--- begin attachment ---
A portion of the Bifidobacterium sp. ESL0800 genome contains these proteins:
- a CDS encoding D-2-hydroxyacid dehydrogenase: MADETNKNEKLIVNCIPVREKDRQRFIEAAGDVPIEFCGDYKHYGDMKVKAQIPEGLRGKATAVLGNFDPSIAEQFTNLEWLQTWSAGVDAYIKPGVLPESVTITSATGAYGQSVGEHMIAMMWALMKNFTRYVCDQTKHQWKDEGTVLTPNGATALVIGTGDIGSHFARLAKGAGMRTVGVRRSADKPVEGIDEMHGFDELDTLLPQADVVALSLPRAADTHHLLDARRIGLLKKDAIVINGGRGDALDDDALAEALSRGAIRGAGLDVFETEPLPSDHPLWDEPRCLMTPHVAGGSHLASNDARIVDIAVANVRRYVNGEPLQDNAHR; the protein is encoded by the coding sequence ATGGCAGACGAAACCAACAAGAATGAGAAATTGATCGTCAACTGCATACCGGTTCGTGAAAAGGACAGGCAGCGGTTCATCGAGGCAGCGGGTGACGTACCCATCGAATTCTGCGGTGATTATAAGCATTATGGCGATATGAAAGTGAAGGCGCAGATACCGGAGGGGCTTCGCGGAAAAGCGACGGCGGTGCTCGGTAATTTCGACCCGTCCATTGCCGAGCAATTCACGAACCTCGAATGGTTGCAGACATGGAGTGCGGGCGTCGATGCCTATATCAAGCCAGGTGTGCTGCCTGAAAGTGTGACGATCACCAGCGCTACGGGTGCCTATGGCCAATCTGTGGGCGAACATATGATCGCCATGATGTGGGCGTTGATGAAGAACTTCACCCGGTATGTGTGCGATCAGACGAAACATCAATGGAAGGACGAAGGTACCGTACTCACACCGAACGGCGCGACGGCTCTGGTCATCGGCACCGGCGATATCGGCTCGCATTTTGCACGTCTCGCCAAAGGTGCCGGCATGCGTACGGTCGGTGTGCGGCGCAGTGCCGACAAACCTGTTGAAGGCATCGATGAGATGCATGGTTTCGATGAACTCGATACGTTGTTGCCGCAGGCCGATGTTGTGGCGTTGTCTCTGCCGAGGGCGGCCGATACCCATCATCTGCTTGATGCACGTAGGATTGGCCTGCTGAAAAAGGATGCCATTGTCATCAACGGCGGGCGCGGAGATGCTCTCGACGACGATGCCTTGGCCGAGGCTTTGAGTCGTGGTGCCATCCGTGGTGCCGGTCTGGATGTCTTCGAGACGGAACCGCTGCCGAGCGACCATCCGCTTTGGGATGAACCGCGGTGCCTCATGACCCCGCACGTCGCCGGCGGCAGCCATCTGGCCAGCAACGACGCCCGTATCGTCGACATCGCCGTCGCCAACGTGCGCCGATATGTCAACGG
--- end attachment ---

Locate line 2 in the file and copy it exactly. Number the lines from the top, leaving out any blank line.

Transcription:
- a CDS encoding D-2-hydroxyacid dehydrogenase: MADETNKNEKLIVNCIPVREKDRQRFIEAAGDVPIEFCGDYKHYGDMKVKAQIPEGLRGKATAVLGNFDPSIAEQFTNLEWLQTWSAGVDAYIKPGVLPESVTITSATGAYGQSVGEHMIAMMWALMKNFTRYVCDQTKHQWKDEGTVLTPNGATALVIGTGDIGSHFARLAKGAGMRTVGVRRSADKPVEGIDEMHGFDELDTLLPQADVVALSLPRAADTHHLLDARRIGLLKKDAIVINGGRGDALDDDALAEALSRGAIRGAGLDVFETEPLPSDHPLWDEPRCLMTPHVAGGSHLASNDARIVDIAVANVRRYVNGEPLQDNAHR; the protein is encoded by the coding sequence ATGGCAGACGAAACCAACAAGAATGAGAAATTGATCGTCAACTGCATACCGGTTCGTGAAAAGGACAGGCAGCGGTTCATCGAGGCAGCGGGTGACGTACCCATCGAATTCTGCGGTGATTATAAGCATTATGGCGATATGAAAGTGAAGGCGCAGATACCGGAGGGGCTTCGCGGAAAAGCGACGGCGGTGCTCGGTAATTTCGACCCGTCCATTGCCGAGCAATTCACGAACCTCGAATGGTTGCAGACATGGAGTGCGGGCGTCGATGCCTATATCAAGCCAGGTGTGCTGCCTGAAAGTGTGACGATCACCAGCGCTACGGGTGCCTATGGCCAATCTGTGGGCGAACATATGATCGCCATGATGTGGGCGTTGATGAAGAACTTCACCCGGTATGTGTGCGATCAGACGAAACATCAATGGAAGGACGAAGGTACCGTACTCACACCGAACGGCGCGACGGCTCTGGTCATCGGCACCGGCGATATCGGCTCGCATTTTGCACGTCTCGCCAAAGGTGCCGGCATGCGTACGGTCGGTGTGCGGCGCAGTGCCGACAAACCTGTTGAAGGCATCGATGAGATGCATGGTTTCGATGAACTCGATACGTTGTTGCCGCAGGCCGATGTTGTGGCGTTGTCTCTGCCGAGGGCGGCCGATACCCATCATCTGCTTGATGCACGTAGGATTGGCCTGCTGAAAAAGGATGCCATTGTCATCAACGGCGGGCGCGGAGATGCTCTCGACGACGATGCCTTGGCCGAGGCTTTGAGTCGTGGTGCCATCCGTGGTGCCGGTCTGGATGTCTTCGAGACGGAACCGCTGCCGAGCGACCATCCGCTTTGGGATGAACCGCGGTGCCTCATGACCCCGCACGTCGCCGGCGGCAGCCATCTGGCCAGCAACGACGCCCGTATCGTCGACATCGCCGTCGCCAACGTGCGCCGATATGTCAACGG